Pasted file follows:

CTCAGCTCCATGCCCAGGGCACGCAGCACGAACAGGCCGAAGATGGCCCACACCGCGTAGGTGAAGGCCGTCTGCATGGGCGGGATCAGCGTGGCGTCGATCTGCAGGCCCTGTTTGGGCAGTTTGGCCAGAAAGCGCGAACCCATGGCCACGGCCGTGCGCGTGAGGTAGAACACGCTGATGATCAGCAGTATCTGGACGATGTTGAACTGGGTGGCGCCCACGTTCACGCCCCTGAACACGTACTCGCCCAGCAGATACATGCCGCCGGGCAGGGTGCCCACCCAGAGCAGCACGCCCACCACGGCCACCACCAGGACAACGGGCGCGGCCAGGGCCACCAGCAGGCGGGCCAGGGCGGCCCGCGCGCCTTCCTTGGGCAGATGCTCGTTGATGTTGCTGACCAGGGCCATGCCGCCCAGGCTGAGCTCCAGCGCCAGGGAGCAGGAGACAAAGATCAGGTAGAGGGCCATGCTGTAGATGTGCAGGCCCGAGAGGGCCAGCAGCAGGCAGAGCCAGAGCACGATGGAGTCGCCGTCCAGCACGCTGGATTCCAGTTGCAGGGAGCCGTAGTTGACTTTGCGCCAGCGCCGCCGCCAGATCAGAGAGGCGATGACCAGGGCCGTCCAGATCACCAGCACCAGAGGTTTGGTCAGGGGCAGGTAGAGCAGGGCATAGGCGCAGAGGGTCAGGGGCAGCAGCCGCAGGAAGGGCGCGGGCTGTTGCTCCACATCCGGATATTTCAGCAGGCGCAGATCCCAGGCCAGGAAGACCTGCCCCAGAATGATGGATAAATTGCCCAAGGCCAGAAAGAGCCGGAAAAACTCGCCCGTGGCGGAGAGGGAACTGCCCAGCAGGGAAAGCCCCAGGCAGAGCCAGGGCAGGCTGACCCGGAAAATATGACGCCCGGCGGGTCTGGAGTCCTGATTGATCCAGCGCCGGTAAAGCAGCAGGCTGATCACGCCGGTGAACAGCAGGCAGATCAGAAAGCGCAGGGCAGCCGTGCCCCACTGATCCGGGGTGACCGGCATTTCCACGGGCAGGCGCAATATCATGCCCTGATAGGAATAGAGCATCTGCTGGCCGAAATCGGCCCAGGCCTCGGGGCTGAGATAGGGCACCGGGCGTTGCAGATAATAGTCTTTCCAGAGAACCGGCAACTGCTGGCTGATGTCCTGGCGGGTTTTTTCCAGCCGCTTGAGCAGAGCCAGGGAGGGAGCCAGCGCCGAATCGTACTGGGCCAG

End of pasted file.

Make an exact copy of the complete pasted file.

CTCAGCTCCATGCCCAGGGCACGCAGCACGAACAGGCCGAAGATGGCCCACACCGCGTAGGTGAAGGCCGTCTGCATGGGCGGGATCAGCGTGGCGTCGATCTGCAGGCCCTGTTTGGGCAGTTTGGCCAGAAAGCGCGAACCCATGGCCACGGCCGTGCGCGTGAGGTAGAACACGCTGATGATCAGCAGTATCTGGACGATGTTGAACTGGGTGGCGCCCACGTTCACGCCCCTGAACACGTACTCGCCCAGCAGATACATGCCGCCGGGCAGGGTGCCCACCCAGAGCAGCACGCCCACCACGGCCACCACCAGGACAACGGGCGCGGCCAGGGCCACCAGCAGGCGGGCCAGGGCGGCCCGCGCGCCTTCCTTGGGCAGATGCTCGTTGATGTTGCTGACCAGGGCCATGCCGCCCAGGCTGAGCTCCAGCGCCAGGGAGCAGGAGACAAAGATCAGGTAGAGGGCCATGCTGTAGATGTGCAGGCCCGAGAGGGCCAGCAGCAGGCAGAGCCAGAGCACGATGGAGTCGCCGTCCAGCACGCTGGATTCCAGTTGCAGGGAGCCGTAGTTGACTTTGCGCCAGCGCCGCCGCCAGATCAGAGAGGCGATGACCAGGGCCGTCCAGATCACCAGCACCAGAGGTTTGGTCAGGGGCAGGTAGAGCAGGGCATAGGCGCAGAGGGTCAGGGGCAGCAGCCGCAGGAAGGGCGCGGGCTGTTGCTCCACATCCGGATATTTCAGCAGGCGCAGATCCCAGGCCAGGAAGACCTGCCCCAGAATGATGGATAAATTGCCCAAGGCCAGAAAGAGCCGGAAAAACTCGCCCGTGGCGGAGAGGGAACTGCCCAGCAGGGAAAGCCCCAGGCAGAGCCAGGGCAGGCTGACCCGGAAAATATGACGCCCGGCGGGTCTGGAGTCCTGATTGATCCAGCGCCGGTAAAGCAGCAGGCTGATCACGCCGGTGAACAGCAGGCAGATCAGAAAGCGCAGGGCAGCCGTGCCCCACTGATCCGGGGTGACCGGCATTTCCACGGGCAGGCGCAATATCATGCCCTGATAGGAATAGAGCATCTGCTGGCCGAAATCGGCCCAGGCCTCGGGGCTGAGATAGGGCACCGGGCGTTGCAGATAATAGTCTTTCCAGAGAACCGGCAACTGCTGGCTGATGTCCTGGCGGGTTTTTTCCAGCCGCTTGAGCAGAGCCAGGGAGGGAGCCAGCGCCGAATCGTACTGGGCCAG